Film exposes dark repercussions of China’s one-child policy

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Courtesy Nanfu Wang

Nanfu as a baby with her mother and father.

Growing up in China, filmmaker Nanfu Wang had never questioned her government’s one-child policy, which restricted many Chinese families to only one offspring as a form of population and resource control.

Wang would notice her mother’s friends regularly having forced abortions and sterilizations, but, she said, “it didn’t even strike me as something abnormal.”

Once Wang became a mother herself, she began to wonder about the toll the policy had taken on Chinese citizens, both the unwanted children and their would-be parents. Her documentary One Child Nation tackles the repercussions head-on. The Independent Television Service is a major funder and is scheduled to present the film on Independent Lens March 30.

Beginning with the policy’s introduction in 1979, the film shares disturbing accounts of its impact, from propaganda campaigns to mothers abandoning their infants in markets. (Until China loosened the policy in 2015, only rural families like Wang’s were permitted a second child.)

Wang also exposes the deceptions of China’s orphanage industry during this period. According to her film, the government would confiscate babies from their birth parents and fabricate documents certifying them as orphans in order to sell them in overseas adoptions.

ITVS supported one of Wang’s previous films, I Am Another You, a 2018 Independent Lens documentary about her travels with an American drifter. For One Child Nation, Wang secured ITVS’ support from the earliest stages of production, which she said was “comforting.”

“They knew my style and my way of thinking,” Wang said.

One crucial area of ITVS aid was in terms of Wang’s personal safety. Her 2016 documentary Hooligan Sparrow, which aired on POV, exposed China’s efforts to silence activists protesting the cover-up of a child rape case involving a government official. To make the film, Wang had secretly recorded footage in China and smuggled it out of the country.

The producing team feared this earlier work would make Wang a target while filming One Child Nation, during which she intended to travel to China and interview members of her own family without a large crew.

Despite the danger, Wang’s background was what made her the right director for One Child Nation, said Lois Vossen, EP of Independent Lens.

“If she’d had a film crew, or if she hadn’t been Chinese, or if she’d had a team of fixers around her, she wouldn’t have been able to get the incredible footage,” Vossen said.

To respond to the safety challenge, ITVS set up a network of contacts in China who would trigger a phone chain if Wang went missing at any point during filming. They also monitored Wang’s movements with a GPS tracker on her phone. Wang’s China-based co-director, Jialing Zhang, also aided with logistics in the country.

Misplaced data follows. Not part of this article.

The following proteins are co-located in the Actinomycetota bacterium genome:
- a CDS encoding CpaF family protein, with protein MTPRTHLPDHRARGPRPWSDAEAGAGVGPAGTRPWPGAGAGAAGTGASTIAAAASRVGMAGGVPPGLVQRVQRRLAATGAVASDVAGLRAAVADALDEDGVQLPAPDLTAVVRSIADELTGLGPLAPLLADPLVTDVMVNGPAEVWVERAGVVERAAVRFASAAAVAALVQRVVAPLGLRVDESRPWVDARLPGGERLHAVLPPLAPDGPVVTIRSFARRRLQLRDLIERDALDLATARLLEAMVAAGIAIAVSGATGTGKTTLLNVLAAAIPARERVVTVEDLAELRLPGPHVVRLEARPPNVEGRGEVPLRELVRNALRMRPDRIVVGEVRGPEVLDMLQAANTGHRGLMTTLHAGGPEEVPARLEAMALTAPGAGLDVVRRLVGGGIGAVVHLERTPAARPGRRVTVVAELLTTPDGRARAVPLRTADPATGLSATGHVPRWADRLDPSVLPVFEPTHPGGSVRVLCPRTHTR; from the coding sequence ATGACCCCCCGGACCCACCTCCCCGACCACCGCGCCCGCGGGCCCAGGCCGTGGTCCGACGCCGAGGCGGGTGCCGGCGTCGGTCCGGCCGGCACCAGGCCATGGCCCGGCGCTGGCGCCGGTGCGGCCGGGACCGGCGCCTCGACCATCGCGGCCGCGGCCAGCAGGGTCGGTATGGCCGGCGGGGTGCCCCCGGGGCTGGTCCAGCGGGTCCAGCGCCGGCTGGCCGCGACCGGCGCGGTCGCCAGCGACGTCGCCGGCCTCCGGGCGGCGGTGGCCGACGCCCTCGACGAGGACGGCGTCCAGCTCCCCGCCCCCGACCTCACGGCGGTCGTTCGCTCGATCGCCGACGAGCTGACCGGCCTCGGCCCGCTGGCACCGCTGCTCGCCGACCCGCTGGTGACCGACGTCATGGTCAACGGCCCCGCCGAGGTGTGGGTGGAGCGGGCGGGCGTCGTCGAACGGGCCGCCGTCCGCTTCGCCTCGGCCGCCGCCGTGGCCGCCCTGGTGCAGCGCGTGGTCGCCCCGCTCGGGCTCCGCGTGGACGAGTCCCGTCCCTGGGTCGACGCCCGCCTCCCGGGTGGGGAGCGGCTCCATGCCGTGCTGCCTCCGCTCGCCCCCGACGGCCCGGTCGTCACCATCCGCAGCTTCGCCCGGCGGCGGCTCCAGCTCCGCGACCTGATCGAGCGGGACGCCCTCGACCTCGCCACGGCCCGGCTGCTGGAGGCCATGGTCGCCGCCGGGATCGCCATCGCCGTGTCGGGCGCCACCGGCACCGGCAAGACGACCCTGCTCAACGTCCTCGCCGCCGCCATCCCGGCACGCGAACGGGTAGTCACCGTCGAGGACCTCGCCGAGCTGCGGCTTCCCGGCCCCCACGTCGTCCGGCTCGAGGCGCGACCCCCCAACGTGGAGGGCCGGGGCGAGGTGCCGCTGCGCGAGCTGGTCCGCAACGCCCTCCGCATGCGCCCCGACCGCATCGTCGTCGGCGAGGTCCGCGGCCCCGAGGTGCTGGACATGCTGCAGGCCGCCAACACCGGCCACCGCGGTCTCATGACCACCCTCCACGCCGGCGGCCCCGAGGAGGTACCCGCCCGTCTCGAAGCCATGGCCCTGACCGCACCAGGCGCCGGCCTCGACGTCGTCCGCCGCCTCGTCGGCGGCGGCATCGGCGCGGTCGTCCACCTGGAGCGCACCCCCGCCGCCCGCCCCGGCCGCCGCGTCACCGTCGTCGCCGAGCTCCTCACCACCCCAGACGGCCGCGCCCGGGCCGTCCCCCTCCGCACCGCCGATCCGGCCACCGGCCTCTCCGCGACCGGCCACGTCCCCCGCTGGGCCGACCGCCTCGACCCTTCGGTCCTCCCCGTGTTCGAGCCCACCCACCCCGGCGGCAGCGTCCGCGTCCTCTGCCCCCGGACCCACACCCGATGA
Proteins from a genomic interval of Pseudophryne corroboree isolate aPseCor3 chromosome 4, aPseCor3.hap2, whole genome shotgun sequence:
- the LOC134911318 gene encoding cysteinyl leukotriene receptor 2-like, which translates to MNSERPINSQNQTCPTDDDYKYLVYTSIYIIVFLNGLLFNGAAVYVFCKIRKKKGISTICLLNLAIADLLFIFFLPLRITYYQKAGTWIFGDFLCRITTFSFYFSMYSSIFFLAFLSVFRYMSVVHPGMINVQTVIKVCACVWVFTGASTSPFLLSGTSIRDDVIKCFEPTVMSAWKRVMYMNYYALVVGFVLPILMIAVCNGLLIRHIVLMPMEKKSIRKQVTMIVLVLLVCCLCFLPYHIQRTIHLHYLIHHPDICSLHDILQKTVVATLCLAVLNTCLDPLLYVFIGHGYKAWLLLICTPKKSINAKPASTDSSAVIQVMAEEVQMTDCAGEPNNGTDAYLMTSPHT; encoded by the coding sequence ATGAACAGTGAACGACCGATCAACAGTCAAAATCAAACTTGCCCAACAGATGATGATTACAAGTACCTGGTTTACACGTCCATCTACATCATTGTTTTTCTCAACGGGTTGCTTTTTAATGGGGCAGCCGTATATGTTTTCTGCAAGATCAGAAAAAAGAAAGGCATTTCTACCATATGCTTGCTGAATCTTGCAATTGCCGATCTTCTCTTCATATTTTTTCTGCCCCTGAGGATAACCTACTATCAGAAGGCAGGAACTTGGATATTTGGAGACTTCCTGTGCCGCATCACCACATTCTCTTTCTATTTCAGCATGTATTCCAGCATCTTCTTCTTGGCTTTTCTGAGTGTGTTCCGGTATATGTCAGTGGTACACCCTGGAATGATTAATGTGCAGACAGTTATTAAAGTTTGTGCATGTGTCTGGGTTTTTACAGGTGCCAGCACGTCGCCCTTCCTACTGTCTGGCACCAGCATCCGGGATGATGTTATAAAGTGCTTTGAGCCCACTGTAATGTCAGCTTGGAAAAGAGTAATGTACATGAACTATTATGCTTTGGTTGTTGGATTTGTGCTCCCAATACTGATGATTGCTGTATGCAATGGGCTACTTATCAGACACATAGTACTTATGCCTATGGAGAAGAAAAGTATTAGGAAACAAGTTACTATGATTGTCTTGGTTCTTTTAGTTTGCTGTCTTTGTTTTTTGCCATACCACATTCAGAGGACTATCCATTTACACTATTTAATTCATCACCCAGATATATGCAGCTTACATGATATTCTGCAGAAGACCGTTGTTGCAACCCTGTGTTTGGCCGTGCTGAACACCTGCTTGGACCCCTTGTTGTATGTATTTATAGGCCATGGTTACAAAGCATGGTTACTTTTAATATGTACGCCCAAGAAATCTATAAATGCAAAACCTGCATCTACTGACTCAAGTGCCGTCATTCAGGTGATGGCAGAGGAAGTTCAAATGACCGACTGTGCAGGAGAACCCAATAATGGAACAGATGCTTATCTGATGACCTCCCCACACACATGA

Wang brought her newborn and no crew on her first trip to China for the film. That allowed the director to dodge the authorities by framing the trip as a chance for her family to meet her child, Vossen said. From there, Wang was able to film their conversations about the one-child policy. She later returned to China to do additional research and interviews.

Despite their precautions, there were moments in China when Wang strongly believed she was being followed.

Wang (Photo: Michael Shade)

“The possibility that she could have been arrested and imprisoned was very real,” Vossen said.

One Child Nation premiered at the 2019 Sundance Film Festival, where it won the Grand Jury Prize and was acquired for distribution by Amazon Studios. Following the film’s theatrical release in August, it debuted Nov. 8 on Amazon Prime’s global streaming service. The company backed a campaign to put the film in Oscar contention for Best Documentary Feature, Vossen said. ITVS began working on the campaign months ago.

ITVS was “flexible” with these expansive release plans for the film, Wang said, adding that she considers the national PBS broadcast an important part of the film’s journey. “There are many, many people who I don’t think would watch it on Amazon [but] who are PBS fans.” When her previous films debuted on PBS, she received correspondence from viewers across the country, she said.

Both Wang and Vossen said One Child Nation will not be edited at all for its PBS broadcast, although some images may have to be blurred to conform to FCC standards. The movie contains disturbing visuals, including shots of babies abandoned in landfills.

As Wang has traveled to film festivals and screenings with One Child Nation, she’s observed how strongly the film resonates with Chinese natives who settled in the U.S. and Americans who adopted children from the country without knowing about the orphanage deceptions. “They just learned, through the film, the truth of what was behind the adoption stories,” Wang said.

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